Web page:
Meet turbulence, the chaotic motion of particles. Where can you find it? Well, mostly everywhere. Fluids typically are turbulent. Introductory physics courses usually assume ideal conditions, but reality is not so forgiving.

We’ll leave the chaos theory rabbit hole for another day, but things like the butterfly effect account for chain reactions that provoke huge differences from apparently identical conditions.

If we leave the realm of small velocity or finite time, computers can’t solve the turbulence of the real world. In these cases, CFD models can give results that don’t correspond to physical reality, like water molecules moving at infinite speed.

## Turbulence: Leonardo da Vinci

As seen in da Vinci’s drawing, or if you ever saw two waves crash. Turbulence is an irregular, chaotic motion. Even though we can’t model it perfectly, chaotic doesn’t mean random. It only means that if I change slightly the initial conditions, it will change the results in a big way.

So, if we don’t know if a solution is coming out, how come people use it?

Well, to put it bluntly, we find ways to cheat by making simplifications and assumptions.

For example, averaging: take a part of the fluid (Reynolds averaging) and assume a general direction. This depends on your object of study. For climatology, maybe 10km square chunks are a good approximation; for a Formula One team, that approximation is larger than the entire Monaco Grand Prix circuit.

**Method: Divide & conquer**

What do we do then? We solve NS for simplified geometry and determine the conditions for all the boundaries. Here are some simplified steps:

1. Divide your objects into millions of tiny boxes called a mesh (think of 3D modeling polygons but with a volume).

2. Each box interacts with its neighbors.

3. Engineers set known values for the boundaries assuming things from the environment.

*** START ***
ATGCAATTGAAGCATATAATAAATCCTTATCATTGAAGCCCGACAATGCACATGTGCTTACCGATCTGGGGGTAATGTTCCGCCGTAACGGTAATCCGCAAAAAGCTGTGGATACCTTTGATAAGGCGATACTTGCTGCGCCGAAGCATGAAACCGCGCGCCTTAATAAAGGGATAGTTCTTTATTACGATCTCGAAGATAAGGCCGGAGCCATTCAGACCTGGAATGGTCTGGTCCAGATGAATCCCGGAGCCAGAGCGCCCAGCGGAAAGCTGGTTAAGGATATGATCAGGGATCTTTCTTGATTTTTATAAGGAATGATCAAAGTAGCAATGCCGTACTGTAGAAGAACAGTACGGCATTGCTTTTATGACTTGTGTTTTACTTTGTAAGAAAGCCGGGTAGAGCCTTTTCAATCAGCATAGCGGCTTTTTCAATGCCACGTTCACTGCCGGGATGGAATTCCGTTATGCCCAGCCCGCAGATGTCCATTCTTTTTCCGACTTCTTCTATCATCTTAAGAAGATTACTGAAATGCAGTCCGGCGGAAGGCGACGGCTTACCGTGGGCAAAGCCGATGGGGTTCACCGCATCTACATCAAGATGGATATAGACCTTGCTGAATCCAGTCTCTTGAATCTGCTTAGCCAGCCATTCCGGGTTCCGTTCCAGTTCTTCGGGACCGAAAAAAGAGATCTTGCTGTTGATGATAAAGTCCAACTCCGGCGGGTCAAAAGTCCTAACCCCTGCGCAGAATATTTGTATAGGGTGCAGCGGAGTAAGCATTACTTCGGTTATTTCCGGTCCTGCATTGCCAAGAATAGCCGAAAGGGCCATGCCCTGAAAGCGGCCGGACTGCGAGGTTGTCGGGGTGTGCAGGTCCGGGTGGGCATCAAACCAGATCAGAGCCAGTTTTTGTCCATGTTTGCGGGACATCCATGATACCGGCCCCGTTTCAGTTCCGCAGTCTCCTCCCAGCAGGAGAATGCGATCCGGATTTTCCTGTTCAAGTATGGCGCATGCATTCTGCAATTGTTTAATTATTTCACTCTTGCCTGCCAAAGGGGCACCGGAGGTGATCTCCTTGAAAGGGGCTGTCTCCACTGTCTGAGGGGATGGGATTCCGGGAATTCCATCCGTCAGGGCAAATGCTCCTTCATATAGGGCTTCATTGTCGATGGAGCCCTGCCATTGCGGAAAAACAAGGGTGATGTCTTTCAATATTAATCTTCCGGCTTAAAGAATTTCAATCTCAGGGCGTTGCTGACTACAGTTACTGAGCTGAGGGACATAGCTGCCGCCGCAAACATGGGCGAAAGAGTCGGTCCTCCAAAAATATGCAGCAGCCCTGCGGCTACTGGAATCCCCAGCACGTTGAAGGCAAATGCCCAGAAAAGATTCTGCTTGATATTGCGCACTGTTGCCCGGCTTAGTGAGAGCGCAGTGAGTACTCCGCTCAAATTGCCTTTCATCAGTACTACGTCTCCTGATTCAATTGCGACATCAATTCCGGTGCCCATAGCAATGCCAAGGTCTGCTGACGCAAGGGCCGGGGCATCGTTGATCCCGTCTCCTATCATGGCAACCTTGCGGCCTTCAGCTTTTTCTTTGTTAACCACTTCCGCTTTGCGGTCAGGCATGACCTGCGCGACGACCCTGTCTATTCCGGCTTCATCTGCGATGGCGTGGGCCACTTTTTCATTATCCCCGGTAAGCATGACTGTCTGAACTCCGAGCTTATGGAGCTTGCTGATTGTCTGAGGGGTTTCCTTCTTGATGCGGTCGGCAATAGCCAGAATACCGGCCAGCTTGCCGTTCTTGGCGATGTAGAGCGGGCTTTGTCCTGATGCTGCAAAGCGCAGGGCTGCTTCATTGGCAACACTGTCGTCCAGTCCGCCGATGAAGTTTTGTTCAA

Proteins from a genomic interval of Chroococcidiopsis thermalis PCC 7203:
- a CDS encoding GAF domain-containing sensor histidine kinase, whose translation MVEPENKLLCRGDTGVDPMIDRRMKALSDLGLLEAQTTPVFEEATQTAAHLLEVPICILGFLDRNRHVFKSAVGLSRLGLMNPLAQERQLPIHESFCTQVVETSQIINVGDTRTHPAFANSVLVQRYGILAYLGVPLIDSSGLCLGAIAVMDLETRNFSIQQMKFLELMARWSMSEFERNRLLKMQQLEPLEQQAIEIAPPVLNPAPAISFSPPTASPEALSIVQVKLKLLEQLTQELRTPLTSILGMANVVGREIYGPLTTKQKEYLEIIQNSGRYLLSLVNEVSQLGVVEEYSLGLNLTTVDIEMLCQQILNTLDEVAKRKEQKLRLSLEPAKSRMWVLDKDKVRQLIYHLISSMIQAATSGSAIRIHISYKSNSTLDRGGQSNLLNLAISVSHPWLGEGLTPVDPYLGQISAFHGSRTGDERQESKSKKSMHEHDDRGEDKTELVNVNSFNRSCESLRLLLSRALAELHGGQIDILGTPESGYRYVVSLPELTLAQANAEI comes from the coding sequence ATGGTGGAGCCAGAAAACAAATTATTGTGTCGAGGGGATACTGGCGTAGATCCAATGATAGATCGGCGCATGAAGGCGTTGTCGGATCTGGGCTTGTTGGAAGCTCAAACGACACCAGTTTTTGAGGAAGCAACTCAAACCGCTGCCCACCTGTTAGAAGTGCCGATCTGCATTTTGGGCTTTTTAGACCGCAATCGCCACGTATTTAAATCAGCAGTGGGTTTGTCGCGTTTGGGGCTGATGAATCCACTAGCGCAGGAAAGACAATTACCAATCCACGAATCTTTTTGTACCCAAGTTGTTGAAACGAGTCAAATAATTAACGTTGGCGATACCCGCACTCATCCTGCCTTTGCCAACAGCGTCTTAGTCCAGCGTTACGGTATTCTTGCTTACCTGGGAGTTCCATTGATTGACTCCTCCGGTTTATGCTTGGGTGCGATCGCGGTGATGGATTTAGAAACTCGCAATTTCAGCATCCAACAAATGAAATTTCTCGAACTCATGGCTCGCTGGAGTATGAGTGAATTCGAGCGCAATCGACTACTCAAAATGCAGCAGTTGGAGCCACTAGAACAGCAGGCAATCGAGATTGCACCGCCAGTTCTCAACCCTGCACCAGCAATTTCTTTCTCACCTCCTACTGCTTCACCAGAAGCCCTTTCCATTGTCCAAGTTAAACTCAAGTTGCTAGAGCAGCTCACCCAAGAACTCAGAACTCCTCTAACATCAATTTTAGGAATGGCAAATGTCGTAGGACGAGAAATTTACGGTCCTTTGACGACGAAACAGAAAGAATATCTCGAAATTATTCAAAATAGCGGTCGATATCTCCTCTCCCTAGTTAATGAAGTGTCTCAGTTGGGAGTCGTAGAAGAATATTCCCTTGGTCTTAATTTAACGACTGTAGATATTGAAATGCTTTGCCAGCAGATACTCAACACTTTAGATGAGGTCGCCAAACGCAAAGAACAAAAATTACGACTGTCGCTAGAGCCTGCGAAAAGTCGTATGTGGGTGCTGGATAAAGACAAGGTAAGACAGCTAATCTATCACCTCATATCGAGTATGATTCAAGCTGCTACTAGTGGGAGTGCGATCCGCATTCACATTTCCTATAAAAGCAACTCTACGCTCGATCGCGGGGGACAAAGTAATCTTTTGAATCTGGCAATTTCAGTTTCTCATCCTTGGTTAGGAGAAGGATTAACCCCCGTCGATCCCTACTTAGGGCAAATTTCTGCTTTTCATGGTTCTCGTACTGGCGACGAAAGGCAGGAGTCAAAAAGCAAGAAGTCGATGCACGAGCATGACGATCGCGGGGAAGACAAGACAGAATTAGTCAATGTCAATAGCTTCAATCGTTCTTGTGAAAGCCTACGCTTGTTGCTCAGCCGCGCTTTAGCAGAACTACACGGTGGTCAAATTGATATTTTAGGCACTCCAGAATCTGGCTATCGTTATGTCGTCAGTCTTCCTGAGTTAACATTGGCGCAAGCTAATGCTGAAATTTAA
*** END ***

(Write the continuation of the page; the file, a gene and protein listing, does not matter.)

4. Computer iterates to balance all the boxed and the edge boundaries.

5. We brute force a solution to equations.

**What’s good about this?**

Computers are usually cheaper, especially when simulating expensive stuff such as an Airbus A320, which costs around 101 million dollars.

We get extensive simulated details of the final product with real-world physics.

It allows design optimization and exploration to check with real-world experimentation, like flow visualization on Formula One.

**What’s the bad part?**

Engineers talk of a lack of standardization that can lead to misunderstandings.

CFD is an experimental analysis, so there is no working backward. Also, we should remember that it is a model, not reality itself.

Time and computational costs, as always, are constraining.

**How does CFD help in product development?**

What I find most fascinating about CFD is its ability to unravel the “why” behind an experimental result. This capability enables us not only to understand but also to validate and enhance our designs with precision and congruence with empirical reality.— Pedro Rey, Numeric Simulations Specialist at Stämm.

In any case, CFD reduces the cost and time to build a product by accelerating the time to prototypes. Also, it can generate many insights with fast iterations. It could tell you we have a problem before hitting the storm.

Even though typical examples include space and aircraft and Formula One, because, let’s be honest, they are flashy, CFD has many other uses. When using these models, we include all fluids, even air and blood flow. And, as far as I checked, they are the two things that keep people alive.

These models can be used to assess how a drug is delivered through your circulatory system to maximize the efficacy of a medicine. In the biotechnology industry, it means understanding and modeling the cell environment in detail.

Conventional bioreactors are, in the simplest of terms, stainless steel vessels filled with turbulent liquid. But what if you were to create a controlled, laminar flow environment that mimics optimal cell conditions?